Scientists can foster trust by being ‘human’

Biologists check shorebird eggs for signs of hatch during Arctic Bird Fest 2019. (Credit: Lisa Hupp/Alaska Region US Fish & Wildlife Service/Flickr)

Science communication can gain audience trust when scientists show their human side, according to new research.

The researchers say it can be as simple as using “I” and first-person narratives to help establish a personal connection with the audience.

Traditionally, scientists might not always consider the audience evaluating them when sharing the facts of their research, says corresponding author SiSi Hu, a graduate instructor and research assistant in the University of Missouri School of Journalism.

“…the scientist must trust the audience as much as the audience trusts the scientist with his or her message.”

“Most of the time the public understands what the scientist is presenting to them, but each person understands in their own way,” Hu says.

“Therefore, there needs to be a sense of mutual understanding—the scientist must trust the audience as much as the audience trusts the scientist with his or her message.”

After completing a literature review of perceived authenticity, the team did not find any appropriate measures relating to science communication. Therefore, based on existing literature, they created a theory of perceived authenticity in science communication: a scientist is someone with their own belief system beyond institutional affiliations, and their messaging reflects those values.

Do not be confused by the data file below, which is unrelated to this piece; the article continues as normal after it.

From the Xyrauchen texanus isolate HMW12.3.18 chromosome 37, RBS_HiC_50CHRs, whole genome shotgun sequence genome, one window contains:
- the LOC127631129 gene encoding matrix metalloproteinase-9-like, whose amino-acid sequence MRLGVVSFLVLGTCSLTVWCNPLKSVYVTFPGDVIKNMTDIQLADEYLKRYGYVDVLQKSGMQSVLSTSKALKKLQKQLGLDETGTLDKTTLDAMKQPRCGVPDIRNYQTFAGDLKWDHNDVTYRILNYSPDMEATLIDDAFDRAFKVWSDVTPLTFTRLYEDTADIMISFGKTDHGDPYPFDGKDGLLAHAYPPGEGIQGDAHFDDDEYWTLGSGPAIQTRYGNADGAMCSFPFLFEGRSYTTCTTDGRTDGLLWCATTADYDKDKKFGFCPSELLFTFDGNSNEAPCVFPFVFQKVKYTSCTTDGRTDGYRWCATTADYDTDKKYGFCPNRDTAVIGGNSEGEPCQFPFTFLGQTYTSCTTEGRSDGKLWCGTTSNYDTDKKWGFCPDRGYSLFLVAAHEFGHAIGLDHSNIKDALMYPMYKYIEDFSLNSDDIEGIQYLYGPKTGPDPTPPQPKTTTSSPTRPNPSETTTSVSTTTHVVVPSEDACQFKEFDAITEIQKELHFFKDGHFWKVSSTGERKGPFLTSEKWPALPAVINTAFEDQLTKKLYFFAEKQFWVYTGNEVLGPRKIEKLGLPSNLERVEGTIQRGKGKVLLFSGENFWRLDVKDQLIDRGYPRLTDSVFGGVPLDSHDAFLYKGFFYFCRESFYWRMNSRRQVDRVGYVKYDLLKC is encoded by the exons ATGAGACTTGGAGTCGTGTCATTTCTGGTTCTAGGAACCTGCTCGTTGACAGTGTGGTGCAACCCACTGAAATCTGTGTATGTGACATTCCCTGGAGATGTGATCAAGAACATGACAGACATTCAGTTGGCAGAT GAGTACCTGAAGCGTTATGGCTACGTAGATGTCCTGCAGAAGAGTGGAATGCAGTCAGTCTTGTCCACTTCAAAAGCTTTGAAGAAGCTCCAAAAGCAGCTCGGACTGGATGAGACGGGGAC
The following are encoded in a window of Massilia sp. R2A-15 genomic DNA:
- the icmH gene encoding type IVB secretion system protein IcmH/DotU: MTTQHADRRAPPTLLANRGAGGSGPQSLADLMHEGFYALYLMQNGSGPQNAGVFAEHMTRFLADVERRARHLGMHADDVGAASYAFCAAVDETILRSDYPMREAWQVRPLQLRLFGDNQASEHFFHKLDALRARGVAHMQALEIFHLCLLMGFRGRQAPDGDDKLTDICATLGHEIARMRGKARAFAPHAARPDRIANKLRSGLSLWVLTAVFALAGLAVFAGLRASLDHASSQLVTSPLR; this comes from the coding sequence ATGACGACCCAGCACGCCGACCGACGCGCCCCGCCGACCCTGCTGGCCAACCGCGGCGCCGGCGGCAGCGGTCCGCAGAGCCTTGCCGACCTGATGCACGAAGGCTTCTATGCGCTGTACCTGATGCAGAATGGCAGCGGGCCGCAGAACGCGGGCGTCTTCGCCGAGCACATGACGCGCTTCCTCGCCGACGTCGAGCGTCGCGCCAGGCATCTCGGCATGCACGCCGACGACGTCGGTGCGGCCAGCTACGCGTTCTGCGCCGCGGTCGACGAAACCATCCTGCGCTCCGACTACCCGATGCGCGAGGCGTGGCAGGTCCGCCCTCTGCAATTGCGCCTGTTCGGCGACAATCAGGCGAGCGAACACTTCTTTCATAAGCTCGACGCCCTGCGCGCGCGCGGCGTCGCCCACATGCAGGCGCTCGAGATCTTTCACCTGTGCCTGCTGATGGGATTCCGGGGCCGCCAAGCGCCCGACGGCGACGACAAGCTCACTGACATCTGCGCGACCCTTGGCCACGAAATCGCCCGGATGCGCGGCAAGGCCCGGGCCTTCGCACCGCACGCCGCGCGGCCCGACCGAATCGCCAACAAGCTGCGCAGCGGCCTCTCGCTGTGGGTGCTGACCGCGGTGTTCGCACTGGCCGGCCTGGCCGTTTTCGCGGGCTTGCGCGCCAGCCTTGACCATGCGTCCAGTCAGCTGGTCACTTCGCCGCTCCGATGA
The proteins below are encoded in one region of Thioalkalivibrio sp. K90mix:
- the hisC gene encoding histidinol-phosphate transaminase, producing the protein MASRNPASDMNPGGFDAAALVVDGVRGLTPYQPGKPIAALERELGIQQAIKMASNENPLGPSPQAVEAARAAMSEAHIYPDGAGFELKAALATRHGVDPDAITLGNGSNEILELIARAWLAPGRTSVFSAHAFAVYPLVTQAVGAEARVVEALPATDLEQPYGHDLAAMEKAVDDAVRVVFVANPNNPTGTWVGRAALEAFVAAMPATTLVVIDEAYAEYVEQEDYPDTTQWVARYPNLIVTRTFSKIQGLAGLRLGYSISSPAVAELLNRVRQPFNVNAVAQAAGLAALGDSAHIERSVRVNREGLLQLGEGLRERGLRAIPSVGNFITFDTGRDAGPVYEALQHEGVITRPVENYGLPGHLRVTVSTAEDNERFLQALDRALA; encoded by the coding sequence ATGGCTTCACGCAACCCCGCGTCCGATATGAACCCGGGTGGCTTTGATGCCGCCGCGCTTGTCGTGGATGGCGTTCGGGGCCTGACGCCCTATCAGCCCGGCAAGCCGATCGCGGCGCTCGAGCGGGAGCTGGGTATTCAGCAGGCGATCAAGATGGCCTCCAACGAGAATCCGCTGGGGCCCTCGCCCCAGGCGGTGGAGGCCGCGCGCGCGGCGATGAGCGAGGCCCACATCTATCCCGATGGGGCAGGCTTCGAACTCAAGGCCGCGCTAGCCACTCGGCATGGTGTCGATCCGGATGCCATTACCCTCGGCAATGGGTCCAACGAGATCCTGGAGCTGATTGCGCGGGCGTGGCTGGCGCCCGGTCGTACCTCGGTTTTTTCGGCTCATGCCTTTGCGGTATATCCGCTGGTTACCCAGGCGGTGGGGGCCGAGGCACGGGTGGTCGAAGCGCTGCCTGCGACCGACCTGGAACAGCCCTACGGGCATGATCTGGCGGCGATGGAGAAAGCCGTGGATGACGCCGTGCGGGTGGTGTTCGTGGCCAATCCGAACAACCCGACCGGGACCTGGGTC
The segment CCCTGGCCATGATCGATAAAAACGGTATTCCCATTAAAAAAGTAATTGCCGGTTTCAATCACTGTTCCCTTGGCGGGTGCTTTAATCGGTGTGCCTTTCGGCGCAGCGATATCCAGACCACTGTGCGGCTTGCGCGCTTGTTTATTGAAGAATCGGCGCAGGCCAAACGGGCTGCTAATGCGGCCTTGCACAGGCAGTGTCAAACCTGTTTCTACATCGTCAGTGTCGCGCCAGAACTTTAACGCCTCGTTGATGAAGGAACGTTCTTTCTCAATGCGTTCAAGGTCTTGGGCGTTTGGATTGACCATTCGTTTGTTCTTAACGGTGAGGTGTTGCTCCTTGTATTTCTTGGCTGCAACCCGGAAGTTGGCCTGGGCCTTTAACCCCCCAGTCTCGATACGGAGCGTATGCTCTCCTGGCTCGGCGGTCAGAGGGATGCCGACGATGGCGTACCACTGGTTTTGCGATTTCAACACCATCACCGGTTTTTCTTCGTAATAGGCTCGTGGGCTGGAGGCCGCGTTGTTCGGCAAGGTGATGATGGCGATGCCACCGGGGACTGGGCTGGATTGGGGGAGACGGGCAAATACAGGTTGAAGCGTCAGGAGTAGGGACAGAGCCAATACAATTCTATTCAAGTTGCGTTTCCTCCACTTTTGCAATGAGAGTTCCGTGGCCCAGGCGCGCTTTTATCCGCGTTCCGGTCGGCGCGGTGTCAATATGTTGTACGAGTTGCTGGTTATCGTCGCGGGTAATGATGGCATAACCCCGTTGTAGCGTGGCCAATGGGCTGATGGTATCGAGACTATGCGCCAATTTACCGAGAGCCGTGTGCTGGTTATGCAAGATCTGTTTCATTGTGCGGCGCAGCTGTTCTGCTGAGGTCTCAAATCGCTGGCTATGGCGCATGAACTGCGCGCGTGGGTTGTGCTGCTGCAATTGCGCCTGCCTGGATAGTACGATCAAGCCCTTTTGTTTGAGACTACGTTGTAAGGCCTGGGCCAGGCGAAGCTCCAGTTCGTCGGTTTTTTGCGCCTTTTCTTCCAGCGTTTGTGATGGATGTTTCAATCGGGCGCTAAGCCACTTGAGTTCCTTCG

Study participants tested the theory by completing a 19-question survey on authenticity. Survey questions were based on a description of published plant science research and a group of randomly assigned narrative messages attempting to explain that research.

The group of messages included a story drawn from the real-life experiences of J. Chris Pires, a professor in the biological sciences division and an investigator in the Christopher S. Bond Life Sciences Center, of how he became interested in plant science.

Researchers found that if a scientist shares the story of the development of the origin of his or her interest in the subject through a first-person narrative—without use of institutional affiliations—people are more inclined to perceive him or her as authentic. Additionally, if a scientist only uses a first-person narrative, people are more inclined to perceive a scientist as authentic based on a feeling of connection.

The team also found the narrative qualities of perceived authenticity align closely with existing literature on benevolence and integrity, two personality traits that can help an audience build trust with the person delivering the message.

“We hope our findings will provide some wisdom, guidance and tools that scientists can use to enhance their communication of their research—that is also accessible and will be trusted by the public,” says lead author Lise Saffran, director of the Master of Public Health program at the School of Health Professions.

“People want to know the person talking to them is a human being with their own values and point of view, and that the message they share reflects those values.”

The study appears in PLOS ONE. Additional authors are from the University of Missouri and the University of Colorado.

Funding came from the University of Missouri Research Council. The content is solely the responsibility of the authors and does not necessarily represent the official views of the funding agencies.

Source: University of Missouri